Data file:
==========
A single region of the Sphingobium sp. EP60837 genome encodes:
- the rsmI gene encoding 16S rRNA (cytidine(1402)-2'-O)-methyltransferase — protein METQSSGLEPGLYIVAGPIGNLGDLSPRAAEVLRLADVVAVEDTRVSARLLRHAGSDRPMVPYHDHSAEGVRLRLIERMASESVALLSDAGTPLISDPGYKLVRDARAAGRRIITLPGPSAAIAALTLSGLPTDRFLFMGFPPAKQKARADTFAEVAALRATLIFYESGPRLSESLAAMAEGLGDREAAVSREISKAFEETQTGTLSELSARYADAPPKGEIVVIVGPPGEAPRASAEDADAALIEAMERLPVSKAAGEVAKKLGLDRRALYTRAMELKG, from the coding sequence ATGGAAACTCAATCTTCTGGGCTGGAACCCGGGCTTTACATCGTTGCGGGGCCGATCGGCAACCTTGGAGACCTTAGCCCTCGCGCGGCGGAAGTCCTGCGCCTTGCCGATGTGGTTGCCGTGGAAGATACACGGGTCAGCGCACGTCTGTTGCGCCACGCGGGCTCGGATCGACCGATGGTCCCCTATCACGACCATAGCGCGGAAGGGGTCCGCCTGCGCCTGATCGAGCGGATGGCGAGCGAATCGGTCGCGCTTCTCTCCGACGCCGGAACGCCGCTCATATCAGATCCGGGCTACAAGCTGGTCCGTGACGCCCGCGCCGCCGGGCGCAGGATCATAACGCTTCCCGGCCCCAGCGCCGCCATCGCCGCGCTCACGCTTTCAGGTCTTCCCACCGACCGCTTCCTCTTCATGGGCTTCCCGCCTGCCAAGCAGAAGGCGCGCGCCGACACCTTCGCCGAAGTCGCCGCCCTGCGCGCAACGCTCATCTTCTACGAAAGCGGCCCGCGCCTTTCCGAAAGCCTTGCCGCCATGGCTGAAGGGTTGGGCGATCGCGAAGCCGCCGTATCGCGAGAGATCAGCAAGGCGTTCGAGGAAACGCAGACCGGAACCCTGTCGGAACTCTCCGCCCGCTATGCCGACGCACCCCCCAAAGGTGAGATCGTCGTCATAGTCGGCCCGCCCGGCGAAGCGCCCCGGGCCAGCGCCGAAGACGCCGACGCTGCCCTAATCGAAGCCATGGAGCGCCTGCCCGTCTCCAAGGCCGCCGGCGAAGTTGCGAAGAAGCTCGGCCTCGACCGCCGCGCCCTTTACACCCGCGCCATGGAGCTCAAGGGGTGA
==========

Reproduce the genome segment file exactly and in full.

A single region of the Sphingobium sp. EP60837 genome encodes:
- the rsmI gene encoding 16S rRNA (cytidine(1402)-2'-O)-methyltransferase — protein METQSSGLEPGLYIVAGPIGNLGDLSPRAAEVLRLADVVAVEDTRVSARLLRHAGSDRPMVPYHDHSAEGVRLRLIERMASESVALLSDAGTPLISDPGYKLVRDARAAGRRIITLPGPSAAIAALTLSGLPTDRFLFMGFPPAKQKARADTFAEVAALRATLIFYESGPRLSESLAAMAEGLGDREAAVSREISKAFEETQTGTLSELSARYADAPPKGEIVVIVGPPGEAPRASAEDADAALIEAMERLPVSKAAGEVAKKLGLDRRALYTRAMELKG, from the coding sequence ATGGAAACTCAATCTTCTGGGCTGGAACCCGGGCTTTACATCGTTGCGGGGCCGATCGGCAACCTTGGAGACCTTAGCCCTCGCGCGGCGGAAGTCCTGCGCCTTGCCGATGTGGTTGCCGTGGAAGATACACGGGTCAGCGCACGTCTGTTGCGCCACGCGGGCTCGGATCGACCGATGGTCCCCTATCACGACCATAGCGCGGAAGGGGTCCGCCTGCGCCTGATCGAGCGGATGGCGAGCGAATCGGTCGCGCTTCTCTCCGACGCCGGAACGCCGCTCATATCAGATCCGGGCTACAAGCTGGTCCGTGACGCCCGCGCCGCCGGGCGCAGGATCATAACGCTTCCCGGCCCCAGCGCCGCCATCGCCGCGCTCACGCTTTCAGGTCTTCCCACCGACCGCTTCCTCTTCATGGGCTTCCCGCCTGCCAAGCAGAAGGCGCGCGCCGACACCTTCGCCGAAGTCGCCGCCCTGCGCGCAACGCTCATCTTCTACGAAAGCGGCCCGCGCCTTTCCGAAAGCCTTGCCGCCATGGCTGAAGGGTTGGGCGATCGCGAAGCCGCCGTATCGCGAGAGATCAGCAAGGCGTTCGAGGAAACGCAGACCGGAACCCTGTCGGAACTCTCCGCCCGCTATGCCGACGCACCCCCCAAAGGTGAGATCGTCGTCATAGTCGGCCCGCCCGGCGAAGCGCCCCGGGCCAGCGCCGAAGACGCCGACGCTGCCCTAATCGAAGCCATGGAGCGCCTGCCCGTCTCCAAGGCCGCCGGCGAAGTTGCGAAGAAGCTCGGCCTCGACCGCCGCGCCCTTTACACCCGCGCCATGGAGCTCAAGGGGTGA